bred for use in research—except birds, rats of the genus Rattus, mice of the genus Mus, and farm animals used in production agriculture. The AWA, AWRs, and the APHIS/AC Policies are available online at http://www.aphis.usda.gov/ac/publications.html.
The Public Health Service Policy on Humane Care and Use of Laboratory Animals (PHS Policy) was introduced in 1973 and revised in 1979 and 1986. The PHS Policy (NIH, 1986) applies to all institutions that use live vertebrates in research supported by any component of PHS: the Agency for Health Care Research and Quality, the Centers for Disease Control and Prevention, the Food and Drug Administration, the Health Resources and Services Administration, the Indian Health Service, the National Institutes of Health (NIH), and the Substance Abuse and Mental Health Services Administration. Bolstered by the statutory mandate of the US Health Research Extension Act of 1985 (HREA), the PHS Policy requires institutions to establish and maintain proper measures to ensure the appropriate care and use of animals involved in research, research training, and biologic testing activities. The PHS Policy mandates compliance with the AWA and the AWRs and requires institutions to base their programs of animal care and use on the National Research Council’s Guide for the Care and Use of Laboratory Animals (NRC, 1996). General administration and coordination of the PHS Policy are the responsibility of the NIH Office of Laboratory Animal Welfare (OLAW). The PHS Policy describes the Animal Welfare Assurance statement, which all covered institutions must submit to OLAW, assuring the office of their compliance with the policy. It also defines the functions of the IACUC, mandates IACUC review of all PHS-conducted or -supported research projects, lists the information required in PHS applications and proposals for awards, and stipulates recordkeeping and reporting requirements. The PHS Policy is available online at http://grants1.nih.gov/grants/olaw/references/phspol.htm.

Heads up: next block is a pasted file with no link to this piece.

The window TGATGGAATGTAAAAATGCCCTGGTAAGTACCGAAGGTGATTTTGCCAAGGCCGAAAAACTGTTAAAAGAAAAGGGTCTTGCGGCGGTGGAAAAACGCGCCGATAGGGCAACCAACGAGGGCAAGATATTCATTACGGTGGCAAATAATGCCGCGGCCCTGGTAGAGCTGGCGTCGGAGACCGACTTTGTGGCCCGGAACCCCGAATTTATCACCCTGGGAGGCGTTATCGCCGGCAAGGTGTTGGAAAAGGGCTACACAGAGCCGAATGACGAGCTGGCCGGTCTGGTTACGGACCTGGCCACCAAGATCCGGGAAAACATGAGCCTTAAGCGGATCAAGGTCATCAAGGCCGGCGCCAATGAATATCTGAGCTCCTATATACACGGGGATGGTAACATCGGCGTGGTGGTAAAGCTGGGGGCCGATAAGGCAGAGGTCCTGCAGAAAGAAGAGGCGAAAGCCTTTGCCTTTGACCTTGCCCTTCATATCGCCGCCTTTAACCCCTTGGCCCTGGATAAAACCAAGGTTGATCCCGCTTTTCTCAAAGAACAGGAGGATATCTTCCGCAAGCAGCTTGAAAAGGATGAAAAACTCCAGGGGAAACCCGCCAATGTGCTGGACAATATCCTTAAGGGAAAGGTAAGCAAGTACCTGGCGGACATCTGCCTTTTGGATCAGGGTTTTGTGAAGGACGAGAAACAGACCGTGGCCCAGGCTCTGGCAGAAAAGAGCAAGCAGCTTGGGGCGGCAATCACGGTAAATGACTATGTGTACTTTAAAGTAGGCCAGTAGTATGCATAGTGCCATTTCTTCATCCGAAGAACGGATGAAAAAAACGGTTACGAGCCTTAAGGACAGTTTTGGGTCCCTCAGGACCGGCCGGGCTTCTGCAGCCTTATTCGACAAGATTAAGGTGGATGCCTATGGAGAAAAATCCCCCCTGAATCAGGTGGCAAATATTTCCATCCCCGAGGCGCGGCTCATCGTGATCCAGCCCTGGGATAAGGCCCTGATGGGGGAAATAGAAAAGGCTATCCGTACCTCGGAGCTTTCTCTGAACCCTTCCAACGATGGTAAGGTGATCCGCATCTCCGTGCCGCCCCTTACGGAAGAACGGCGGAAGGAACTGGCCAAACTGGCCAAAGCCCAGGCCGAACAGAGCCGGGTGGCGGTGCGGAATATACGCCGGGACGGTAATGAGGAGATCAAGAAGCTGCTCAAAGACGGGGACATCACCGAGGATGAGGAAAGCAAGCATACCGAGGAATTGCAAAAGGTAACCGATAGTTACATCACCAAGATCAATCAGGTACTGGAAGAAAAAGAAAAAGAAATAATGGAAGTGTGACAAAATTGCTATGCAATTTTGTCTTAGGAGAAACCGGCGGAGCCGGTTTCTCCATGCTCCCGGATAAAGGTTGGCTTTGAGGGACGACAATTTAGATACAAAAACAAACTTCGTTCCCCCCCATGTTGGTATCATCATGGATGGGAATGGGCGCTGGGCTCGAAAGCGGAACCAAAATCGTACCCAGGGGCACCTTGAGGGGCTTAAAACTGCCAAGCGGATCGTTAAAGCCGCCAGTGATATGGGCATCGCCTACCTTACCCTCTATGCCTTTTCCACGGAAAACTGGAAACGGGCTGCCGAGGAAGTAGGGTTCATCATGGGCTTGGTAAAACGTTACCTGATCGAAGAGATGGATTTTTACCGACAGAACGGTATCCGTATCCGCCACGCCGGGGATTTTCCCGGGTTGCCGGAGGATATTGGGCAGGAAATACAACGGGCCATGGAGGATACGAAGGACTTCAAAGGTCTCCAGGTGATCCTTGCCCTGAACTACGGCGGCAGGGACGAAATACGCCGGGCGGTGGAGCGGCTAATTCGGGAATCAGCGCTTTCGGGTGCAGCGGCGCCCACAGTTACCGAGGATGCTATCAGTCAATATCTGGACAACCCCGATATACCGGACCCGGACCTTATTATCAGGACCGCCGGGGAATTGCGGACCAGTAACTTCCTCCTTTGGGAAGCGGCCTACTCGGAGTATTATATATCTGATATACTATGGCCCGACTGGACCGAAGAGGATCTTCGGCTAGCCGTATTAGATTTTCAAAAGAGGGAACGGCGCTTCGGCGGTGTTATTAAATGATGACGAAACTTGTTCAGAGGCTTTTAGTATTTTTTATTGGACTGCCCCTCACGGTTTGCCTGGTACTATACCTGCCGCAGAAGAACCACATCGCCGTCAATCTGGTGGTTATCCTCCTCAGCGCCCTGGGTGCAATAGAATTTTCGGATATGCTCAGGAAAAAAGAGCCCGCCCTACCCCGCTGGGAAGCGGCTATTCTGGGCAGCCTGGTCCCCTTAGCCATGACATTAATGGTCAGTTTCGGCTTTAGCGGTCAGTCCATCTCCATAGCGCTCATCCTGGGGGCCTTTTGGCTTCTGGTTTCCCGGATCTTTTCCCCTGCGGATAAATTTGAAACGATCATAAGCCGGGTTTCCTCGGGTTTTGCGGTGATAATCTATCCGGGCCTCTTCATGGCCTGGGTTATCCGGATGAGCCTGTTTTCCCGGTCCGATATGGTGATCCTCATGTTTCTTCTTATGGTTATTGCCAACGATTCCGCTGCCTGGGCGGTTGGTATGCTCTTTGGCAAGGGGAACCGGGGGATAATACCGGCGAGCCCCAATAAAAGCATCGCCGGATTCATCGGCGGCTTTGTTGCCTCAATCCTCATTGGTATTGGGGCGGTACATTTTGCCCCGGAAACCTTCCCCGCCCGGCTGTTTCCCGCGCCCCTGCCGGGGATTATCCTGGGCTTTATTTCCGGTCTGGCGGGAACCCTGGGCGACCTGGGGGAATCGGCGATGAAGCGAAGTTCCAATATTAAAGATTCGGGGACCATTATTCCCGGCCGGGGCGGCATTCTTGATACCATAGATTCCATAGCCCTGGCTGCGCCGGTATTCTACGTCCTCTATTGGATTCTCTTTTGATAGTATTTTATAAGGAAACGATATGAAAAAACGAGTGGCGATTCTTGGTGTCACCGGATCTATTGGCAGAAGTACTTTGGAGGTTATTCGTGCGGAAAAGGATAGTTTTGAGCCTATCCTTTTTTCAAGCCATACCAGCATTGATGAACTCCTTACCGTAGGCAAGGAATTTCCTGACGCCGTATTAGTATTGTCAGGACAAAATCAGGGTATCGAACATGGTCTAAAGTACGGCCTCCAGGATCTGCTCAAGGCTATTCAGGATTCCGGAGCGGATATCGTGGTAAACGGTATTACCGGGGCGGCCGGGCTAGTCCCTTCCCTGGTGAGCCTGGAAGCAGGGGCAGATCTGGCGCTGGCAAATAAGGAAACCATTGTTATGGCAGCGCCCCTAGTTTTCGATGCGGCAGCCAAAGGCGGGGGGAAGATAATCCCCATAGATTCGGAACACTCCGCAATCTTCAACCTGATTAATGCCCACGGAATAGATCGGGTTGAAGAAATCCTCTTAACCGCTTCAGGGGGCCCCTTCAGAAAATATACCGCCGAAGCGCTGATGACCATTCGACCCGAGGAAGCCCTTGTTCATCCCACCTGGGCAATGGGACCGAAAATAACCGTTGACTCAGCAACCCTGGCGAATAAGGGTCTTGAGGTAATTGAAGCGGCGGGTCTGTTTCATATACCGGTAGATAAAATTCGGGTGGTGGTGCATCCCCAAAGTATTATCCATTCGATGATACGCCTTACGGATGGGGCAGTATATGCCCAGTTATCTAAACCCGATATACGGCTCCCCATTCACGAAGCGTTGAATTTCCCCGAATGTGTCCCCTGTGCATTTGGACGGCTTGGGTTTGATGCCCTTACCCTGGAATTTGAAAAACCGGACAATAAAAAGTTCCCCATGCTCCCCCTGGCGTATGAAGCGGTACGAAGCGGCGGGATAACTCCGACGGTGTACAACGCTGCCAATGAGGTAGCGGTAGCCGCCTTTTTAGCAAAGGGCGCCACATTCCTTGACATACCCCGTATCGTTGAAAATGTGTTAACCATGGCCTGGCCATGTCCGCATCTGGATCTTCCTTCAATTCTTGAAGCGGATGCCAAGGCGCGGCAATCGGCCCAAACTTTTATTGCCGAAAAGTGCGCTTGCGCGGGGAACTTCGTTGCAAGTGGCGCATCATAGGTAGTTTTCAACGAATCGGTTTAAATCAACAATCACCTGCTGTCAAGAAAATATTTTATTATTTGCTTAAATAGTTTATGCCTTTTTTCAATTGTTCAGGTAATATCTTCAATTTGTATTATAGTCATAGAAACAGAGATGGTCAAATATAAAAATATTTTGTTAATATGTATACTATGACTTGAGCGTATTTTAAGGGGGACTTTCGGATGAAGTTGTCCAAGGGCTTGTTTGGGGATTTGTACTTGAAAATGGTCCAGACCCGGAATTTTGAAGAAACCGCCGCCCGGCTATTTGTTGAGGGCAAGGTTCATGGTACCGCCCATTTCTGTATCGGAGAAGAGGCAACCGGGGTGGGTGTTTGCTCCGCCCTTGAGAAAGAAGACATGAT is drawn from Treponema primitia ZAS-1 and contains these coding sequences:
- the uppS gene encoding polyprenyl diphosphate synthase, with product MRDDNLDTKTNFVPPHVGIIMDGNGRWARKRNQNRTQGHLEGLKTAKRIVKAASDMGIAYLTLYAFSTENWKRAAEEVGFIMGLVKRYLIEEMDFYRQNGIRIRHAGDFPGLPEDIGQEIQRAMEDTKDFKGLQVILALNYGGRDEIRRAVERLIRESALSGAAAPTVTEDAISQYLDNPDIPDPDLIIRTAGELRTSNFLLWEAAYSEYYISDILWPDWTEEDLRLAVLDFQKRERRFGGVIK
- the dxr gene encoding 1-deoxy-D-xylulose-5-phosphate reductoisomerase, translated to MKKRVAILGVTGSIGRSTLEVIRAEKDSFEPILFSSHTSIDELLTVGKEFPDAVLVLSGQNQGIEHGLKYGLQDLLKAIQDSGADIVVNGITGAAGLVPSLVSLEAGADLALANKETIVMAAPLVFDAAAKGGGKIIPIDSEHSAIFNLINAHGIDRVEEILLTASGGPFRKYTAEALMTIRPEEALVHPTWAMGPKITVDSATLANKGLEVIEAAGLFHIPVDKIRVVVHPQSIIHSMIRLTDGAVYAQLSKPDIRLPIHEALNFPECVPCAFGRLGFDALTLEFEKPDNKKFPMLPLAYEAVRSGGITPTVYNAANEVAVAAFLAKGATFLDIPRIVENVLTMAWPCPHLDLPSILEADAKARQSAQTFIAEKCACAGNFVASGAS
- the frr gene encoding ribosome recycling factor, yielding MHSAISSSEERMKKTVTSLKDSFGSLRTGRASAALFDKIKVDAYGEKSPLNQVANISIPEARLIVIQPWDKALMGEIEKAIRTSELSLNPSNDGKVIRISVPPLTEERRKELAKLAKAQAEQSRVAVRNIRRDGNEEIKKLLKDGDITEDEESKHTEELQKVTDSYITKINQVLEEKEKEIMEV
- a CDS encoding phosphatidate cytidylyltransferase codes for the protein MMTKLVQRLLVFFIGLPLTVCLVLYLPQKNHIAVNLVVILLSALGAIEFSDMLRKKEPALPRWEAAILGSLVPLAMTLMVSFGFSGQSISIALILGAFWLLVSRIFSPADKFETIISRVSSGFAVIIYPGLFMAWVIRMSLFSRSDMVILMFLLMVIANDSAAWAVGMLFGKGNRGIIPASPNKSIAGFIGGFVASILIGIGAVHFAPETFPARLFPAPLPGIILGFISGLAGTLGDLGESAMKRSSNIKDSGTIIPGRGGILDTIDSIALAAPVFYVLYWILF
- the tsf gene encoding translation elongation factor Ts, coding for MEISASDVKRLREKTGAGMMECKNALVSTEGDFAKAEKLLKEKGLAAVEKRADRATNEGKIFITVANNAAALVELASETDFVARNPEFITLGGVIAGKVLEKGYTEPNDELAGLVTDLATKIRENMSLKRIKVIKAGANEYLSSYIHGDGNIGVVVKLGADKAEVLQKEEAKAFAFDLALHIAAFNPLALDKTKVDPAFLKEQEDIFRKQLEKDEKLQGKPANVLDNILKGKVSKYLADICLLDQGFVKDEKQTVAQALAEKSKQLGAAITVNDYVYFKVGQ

The National Research Council’s Guide for the Care and Use of Laboratory Animals (the Guide) traces its origin to a 1963 publication by the Animal Care Panel, a group of professionals with an interest in research-animal care that evolved into the American Association for Laboratory Animal Science (AALAS, 2000). The second and all subsequent editions were drafted by committees of the Institute for Laboratory Animal Research and published by the National Research Council. The seventh and most recent edition of the Guide was published in 1996 (NRC, 1996). The Guide is designed to promote the humane care of animals used in biomedical and behavioral research, teaching and testing; the